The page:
The stored program controller of FIG. 1 may comprise one or preferably two general purpose computers programmed for network control. The processor also controls and may be controlled in known fashion by a teletypewriter designated as TTY in FIG. I. The computers (called processor 11 herein) may be used with one computer on-line and the other on standby or in load sharing mode. both practices being wellknown in the art at this time. The processor provides all the control functions for the switching network which includes the switching matrix 12, and the circuits peripheral to the matrix on either its line side 14 or its supervisory side 16. The line side of the matrix terminates at its respective multiple points. individual circuits l8 representing lines or subscriber station subsets within the system, and other circuits having line side appearances, the line side being referred to as the P or primary side of the network.
The supervisory side of the network has individual connections to circuits such as trunk circuits 34 having connection to external lines to other offices, and junctors 36 for completing local connections. The switching network further includes added circuits such as routiner 40 and matrix test circuit 42, both individually operable under the control of the processor. It is to the operation of the latter circuit in conjunction with the processor for testing the crosspoint elements of the matrix that the present invention is directed.
Shown also in FIG. 1 are network access circuits peripheral to the switching network and comprising telephony interface circuits 22 and buffer circuits 24 for interfacing between the switching network 10 and the processor I].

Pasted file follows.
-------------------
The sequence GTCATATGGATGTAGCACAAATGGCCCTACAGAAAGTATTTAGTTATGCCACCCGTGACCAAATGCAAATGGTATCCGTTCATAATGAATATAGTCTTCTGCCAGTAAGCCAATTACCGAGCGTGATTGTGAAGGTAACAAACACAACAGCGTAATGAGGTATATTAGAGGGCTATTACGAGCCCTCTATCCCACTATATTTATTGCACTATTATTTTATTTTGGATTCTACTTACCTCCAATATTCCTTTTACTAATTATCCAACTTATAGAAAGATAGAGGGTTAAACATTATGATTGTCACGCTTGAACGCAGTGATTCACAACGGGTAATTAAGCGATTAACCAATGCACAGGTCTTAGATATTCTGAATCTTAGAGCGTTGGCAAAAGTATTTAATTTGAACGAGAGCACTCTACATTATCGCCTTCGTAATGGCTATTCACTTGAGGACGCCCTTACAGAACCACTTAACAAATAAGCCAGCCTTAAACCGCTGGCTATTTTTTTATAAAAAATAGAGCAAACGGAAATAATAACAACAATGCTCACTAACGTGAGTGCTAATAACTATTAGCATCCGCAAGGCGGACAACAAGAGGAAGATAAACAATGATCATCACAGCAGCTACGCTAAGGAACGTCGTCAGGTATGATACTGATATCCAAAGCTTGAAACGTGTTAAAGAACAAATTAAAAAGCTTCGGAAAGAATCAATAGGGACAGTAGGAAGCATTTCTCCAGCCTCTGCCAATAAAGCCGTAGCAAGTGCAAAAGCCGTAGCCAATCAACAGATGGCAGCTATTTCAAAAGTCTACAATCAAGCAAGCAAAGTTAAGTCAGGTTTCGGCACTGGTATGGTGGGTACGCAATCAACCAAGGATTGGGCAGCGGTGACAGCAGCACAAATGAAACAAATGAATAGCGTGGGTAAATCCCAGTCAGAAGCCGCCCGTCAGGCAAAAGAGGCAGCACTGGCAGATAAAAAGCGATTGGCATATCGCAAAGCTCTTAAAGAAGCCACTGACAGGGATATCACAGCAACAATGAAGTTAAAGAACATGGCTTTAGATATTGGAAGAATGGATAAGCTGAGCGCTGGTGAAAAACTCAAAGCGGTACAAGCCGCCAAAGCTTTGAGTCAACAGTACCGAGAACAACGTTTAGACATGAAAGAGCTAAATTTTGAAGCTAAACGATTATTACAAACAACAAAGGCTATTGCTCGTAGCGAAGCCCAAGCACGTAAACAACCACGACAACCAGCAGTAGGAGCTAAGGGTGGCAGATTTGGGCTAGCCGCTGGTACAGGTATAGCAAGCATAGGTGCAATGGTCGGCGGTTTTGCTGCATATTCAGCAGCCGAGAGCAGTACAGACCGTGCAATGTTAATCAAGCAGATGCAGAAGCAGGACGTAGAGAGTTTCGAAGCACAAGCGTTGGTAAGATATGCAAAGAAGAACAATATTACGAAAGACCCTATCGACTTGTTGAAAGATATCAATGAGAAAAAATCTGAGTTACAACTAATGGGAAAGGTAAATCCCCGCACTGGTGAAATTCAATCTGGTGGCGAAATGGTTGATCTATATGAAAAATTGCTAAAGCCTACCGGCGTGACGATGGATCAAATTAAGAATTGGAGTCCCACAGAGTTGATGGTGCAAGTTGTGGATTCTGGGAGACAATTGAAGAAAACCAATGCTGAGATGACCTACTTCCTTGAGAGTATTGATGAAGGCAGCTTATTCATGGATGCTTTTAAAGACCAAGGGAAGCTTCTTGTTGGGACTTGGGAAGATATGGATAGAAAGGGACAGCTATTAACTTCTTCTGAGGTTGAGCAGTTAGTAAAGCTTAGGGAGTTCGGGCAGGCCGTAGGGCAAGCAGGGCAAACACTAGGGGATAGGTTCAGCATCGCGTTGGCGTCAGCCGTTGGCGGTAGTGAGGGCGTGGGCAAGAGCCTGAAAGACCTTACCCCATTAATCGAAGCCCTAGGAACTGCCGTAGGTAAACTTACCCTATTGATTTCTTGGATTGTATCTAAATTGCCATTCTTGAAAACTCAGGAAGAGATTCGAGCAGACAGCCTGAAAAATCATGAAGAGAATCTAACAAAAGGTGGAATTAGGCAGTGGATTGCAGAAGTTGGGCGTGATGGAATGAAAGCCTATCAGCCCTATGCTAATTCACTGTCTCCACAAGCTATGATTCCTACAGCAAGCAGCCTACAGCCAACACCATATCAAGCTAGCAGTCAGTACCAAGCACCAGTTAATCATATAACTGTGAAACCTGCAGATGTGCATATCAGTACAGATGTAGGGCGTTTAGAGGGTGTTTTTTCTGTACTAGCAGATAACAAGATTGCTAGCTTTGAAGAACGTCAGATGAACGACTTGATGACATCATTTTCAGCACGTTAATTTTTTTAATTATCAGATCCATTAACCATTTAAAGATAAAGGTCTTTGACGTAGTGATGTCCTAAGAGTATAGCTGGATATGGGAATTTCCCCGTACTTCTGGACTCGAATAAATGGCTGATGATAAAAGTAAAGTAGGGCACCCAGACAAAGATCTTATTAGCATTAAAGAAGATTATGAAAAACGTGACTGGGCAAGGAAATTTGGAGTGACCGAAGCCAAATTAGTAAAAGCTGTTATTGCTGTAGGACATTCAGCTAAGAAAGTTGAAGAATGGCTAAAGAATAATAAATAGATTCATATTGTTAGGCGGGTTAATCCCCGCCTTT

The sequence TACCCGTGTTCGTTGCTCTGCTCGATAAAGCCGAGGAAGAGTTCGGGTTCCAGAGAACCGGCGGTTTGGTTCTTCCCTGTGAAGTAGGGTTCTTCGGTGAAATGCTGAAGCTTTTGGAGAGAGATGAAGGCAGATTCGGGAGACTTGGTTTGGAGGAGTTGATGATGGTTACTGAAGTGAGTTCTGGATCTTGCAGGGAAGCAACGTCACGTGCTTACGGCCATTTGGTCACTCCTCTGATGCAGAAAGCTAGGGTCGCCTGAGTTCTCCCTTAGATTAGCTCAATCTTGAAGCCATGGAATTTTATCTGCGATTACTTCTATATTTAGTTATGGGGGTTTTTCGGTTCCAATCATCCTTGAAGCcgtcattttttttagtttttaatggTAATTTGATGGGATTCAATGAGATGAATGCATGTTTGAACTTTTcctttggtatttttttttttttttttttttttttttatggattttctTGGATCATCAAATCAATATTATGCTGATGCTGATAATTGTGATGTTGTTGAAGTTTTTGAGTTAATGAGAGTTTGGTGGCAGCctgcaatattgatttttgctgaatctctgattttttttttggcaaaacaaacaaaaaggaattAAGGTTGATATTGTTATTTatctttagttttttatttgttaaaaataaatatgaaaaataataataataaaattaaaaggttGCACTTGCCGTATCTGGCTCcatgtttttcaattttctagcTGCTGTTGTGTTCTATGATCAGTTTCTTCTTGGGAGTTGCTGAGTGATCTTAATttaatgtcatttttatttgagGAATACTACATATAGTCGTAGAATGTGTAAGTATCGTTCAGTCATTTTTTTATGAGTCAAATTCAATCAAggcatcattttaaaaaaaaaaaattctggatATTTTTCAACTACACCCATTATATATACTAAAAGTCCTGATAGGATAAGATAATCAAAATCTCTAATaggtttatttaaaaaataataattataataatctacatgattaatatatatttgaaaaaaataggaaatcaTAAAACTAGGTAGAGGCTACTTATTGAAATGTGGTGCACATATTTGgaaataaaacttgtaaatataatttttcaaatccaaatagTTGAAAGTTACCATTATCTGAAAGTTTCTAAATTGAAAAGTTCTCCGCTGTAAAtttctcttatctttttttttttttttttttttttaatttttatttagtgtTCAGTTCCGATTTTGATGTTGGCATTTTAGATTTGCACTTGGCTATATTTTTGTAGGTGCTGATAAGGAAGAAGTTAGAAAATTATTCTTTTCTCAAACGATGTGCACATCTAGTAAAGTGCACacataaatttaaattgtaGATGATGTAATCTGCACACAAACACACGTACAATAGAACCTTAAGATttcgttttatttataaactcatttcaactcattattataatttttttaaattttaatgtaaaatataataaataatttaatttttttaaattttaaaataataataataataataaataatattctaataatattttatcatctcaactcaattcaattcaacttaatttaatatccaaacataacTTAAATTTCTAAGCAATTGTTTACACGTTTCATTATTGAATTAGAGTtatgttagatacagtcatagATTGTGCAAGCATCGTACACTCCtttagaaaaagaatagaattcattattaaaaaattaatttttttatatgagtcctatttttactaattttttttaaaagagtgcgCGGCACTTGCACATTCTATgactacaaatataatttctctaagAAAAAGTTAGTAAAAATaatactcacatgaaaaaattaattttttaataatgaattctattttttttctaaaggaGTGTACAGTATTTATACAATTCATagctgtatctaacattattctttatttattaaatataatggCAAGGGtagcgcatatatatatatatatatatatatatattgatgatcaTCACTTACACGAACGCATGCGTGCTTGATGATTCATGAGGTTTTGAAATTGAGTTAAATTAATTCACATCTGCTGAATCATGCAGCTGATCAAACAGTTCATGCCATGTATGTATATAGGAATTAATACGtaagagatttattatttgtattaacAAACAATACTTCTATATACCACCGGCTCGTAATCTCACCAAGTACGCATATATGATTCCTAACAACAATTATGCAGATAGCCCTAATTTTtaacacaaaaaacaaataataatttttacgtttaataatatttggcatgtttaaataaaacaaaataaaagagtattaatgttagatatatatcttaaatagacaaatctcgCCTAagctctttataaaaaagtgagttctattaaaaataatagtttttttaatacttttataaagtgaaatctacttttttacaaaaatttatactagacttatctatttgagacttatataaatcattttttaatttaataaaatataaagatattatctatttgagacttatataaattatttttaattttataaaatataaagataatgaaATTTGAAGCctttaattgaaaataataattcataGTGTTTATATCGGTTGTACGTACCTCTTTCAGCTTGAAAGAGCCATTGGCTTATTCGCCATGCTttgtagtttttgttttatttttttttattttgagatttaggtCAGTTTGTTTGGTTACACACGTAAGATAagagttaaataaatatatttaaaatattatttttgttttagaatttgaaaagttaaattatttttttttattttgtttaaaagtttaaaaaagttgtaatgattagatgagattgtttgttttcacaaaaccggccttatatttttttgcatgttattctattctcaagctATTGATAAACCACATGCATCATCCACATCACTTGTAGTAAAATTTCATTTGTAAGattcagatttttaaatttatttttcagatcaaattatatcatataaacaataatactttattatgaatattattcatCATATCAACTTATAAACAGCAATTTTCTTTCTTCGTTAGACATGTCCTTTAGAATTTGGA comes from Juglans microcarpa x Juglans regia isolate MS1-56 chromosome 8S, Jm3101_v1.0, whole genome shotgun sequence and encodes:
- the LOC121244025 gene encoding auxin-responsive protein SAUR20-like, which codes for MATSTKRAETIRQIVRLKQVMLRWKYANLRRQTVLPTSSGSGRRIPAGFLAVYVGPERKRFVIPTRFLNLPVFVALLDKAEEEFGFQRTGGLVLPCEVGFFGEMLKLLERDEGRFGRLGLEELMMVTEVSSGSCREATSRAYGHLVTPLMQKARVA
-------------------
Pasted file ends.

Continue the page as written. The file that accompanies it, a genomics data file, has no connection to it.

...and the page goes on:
In the four stage network disclosed in FIG. 3, each matrix is rectangular with intersecting orthogonal multiples. The horizontal multiples of the line side (P side) are each connected to a line circuit 18 representing an individual subscriber or line side circuit 20. Disclosed is a system with 1600 lines or I600 line side appearances, there being 160 appearances in each of ten like sized sections. Systems of other size in line number and network size and configuration may be tested using the principle disclosed herein.
The primary and secondary stage matrices are interconnected to provide 45 outlets from each l60-line section in a two-stage concentration. Within the primary stage. each line appearance comprises a horizontal multiple with nine crosspoints on the multiple, each crosspoint having access to five secondary multiples, thus totalling the 45 outputs from the secondary stage. Within the next or tertiary stage, there are a total of five sections with each section comprised of nine matrices, grouped into groups of three matrices per trunk block, a total of 15 such blocks. The possible paths from each line side appearance are separated so that one path passes through each matrix. The paths from a particular line side appearance are thus distributed through the matrices of a tertiary section with only one path per matrix. The paths from the line sections are evenly distributed through the tertiary stage using the pattern noted above, i.e., one path from the particular line side horizontal multiple having nine possible paths through the nine matrices of a trunk section. Matrices as used in this stage are of 10 by IO configuration.